One of the favorite terms of endearment employed by the left in pursuit of their return to power is that their enemies constitute a “culture of corruption.” You can hardly swing a cat around Democrats these days without getting an earful about Republican corruption. Indeed, if one navigates to the Democrats.org website, they can view a rather neat graphic of file folders tied together with string called “The Corruption Files.”
The four folders highlighted by our Democratic friends are titled, “Corruption/Abuse of Power,” “Cronies,” “Smear Campaigns” and “Coverups/Stonewalling.” Now before someone quips that this sounds like a to-do list for the Clinton Administration, remember that these files purport to contain countless proofs of Republican skullduggery.
The first contains ten such items, only two of which have led to actual convictions: those of GOP crook Duke Cunningham and equal opportunity bribe-master Jack Abramoff. The eight others sport blurbs like, “Under Investigation,” “Facing criminal & FEC investigations” and my favorite, “KY Governor Pardons Political Appointees.” What a relief. For a minute there I was worried that he might have pardoned drug dealers, terrorists and international fugitives who donated big bucks to his campaign.
The “Cronies” folder lists six whole instances of mostly minor level officials with close, dark ties to President Bush, none of whom however is facing criminal charges. One wonders what the size of a similar dossier of Clinton cronies at the Cabinet level might have been. A good start would include Agriculture Secretary Mike Espy, HUD Secretary Henry Cisneros, Commerce Secretary Ron Brown, and Energy Secretary Hazel O’Leary of Chinagate fame who banned the wearing of identification badges at government nuclear facilities because they were “discriminatory.”
A trip to the “Coverups/Stonewalling” area is typical of liberal distortions. They make the bold and oft-repeated charge that “Army Chief of Staff General Shinseki was fired after he said that the occupation of Iraq would require several hundred thousand troops.” Of course Shinseki announced his retirement in April of 2002, more than ten months before he made his comments in February of 2003.
Also included were startling accusations such as “Nuclear Power Industry Had Meeting With Energy Task Force” and “Under Newly Issued Rules, Higher Education Institutions Can Drop Women’s Sports Programs If An Email Survey Fails to Demonstrate Sufficient Student Body Interest.” Further proof that the audacity of these Republicans is quite beyond compare.
The “Smear Campaign” page is predictably filled with Valerie Plame/Joe Wilson nonsense but is no less entertaining. Moreover, only the Democrats could shout that “O’Neill Fired For Expressing Misgivings Over Bush’s Additional Tax Cuts.” Technically, the former Treasury Secretary resigned, but who save liberals would find it newsworthy that a boss would fire an underling for publicly criticizing one of his signature policies?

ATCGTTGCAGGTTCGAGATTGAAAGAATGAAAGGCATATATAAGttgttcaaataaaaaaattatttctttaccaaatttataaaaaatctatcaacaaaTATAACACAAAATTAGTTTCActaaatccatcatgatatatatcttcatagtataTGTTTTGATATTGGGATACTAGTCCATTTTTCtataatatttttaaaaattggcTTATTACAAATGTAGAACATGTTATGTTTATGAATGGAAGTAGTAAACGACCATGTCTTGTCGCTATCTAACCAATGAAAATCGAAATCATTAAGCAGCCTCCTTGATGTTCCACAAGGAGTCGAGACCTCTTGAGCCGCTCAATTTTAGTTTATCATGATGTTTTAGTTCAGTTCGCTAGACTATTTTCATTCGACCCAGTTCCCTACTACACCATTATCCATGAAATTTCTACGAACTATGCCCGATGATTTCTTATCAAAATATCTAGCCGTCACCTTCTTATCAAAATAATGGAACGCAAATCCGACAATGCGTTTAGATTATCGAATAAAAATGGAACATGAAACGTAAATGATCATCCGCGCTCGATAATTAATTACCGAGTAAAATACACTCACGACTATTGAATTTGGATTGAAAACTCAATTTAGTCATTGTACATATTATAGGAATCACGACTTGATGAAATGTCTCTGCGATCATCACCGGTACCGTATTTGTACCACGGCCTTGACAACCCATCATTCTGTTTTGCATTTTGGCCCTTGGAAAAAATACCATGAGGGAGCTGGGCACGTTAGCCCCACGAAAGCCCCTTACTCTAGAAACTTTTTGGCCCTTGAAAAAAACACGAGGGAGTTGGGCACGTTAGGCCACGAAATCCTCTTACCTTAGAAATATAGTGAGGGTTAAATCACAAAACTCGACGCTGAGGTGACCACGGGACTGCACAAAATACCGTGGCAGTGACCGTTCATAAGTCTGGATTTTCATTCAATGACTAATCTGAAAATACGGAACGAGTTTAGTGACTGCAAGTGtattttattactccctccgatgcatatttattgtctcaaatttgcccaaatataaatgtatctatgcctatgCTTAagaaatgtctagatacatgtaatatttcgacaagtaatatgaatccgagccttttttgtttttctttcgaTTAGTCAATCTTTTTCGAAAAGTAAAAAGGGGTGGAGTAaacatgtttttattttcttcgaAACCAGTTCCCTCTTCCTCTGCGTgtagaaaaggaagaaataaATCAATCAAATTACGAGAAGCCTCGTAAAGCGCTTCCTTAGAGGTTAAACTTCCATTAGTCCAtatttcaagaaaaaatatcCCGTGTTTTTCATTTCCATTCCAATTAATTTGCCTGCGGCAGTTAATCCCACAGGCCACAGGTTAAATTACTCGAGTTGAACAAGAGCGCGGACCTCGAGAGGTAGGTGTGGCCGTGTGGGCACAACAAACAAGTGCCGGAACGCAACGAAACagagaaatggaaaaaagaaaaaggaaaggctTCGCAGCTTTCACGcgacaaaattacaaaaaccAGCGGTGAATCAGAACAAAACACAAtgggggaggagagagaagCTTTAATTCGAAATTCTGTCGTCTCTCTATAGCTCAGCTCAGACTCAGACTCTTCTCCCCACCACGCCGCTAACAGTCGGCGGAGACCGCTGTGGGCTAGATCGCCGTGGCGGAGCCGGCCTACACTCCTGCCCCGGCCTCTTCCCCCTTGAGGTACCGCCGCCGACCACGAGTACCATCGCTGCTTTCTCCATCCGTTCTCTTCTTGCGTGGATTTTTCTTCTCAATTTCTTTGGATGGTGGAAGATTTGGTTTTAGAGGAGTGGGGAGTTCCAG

For more evidence of the culture of corruption, look no further than the liberal media; from the DNC’s lips to pundits’ pens as it were. Reliably, liberal columnist Bill Press came through with a piece called, “We Still Have Tom DeLay To Kick Around,” a rollicking roundup of allegations against the former House Majority Leader.
Press calls him mean, ruthless, abusive, divisive and, oh yes, a hypocrite because, “He attacked ‘activist judges’ while trying to force federal judges to take over the Terri Schiavo case.” Will liberals never understand that activist judges are those who make law rather than adjudicate it. In the Schiavo case, those who are tasked with making law did just that, only to be rebuffed by precisely this sort of judiciary.
He next charges, “Even the big ‘pro-family’ foundation he headed — with his wife on the payroll — turned out to be nothing but a political attack machine, with most of the funds used to run TV ads against Democrats.” It takes no small amount of chutzpah for a Clintonista like Press to use the phrases “his wife” and “political attack machine” in the same sentence, but such is the strategy when your side has no real ideas.
Tom DeLay may or may not be guilty of the charges brought against him by grand-jury shopping prosecutor Ronnie Earle, and may indeed be part of a culture of corruption. If so, he joins a much larger group; one that’s populated with folks of both political stripes. But the boiling rage Democrats exhibit on this topic are a prime example of the kettle calling the pot black.
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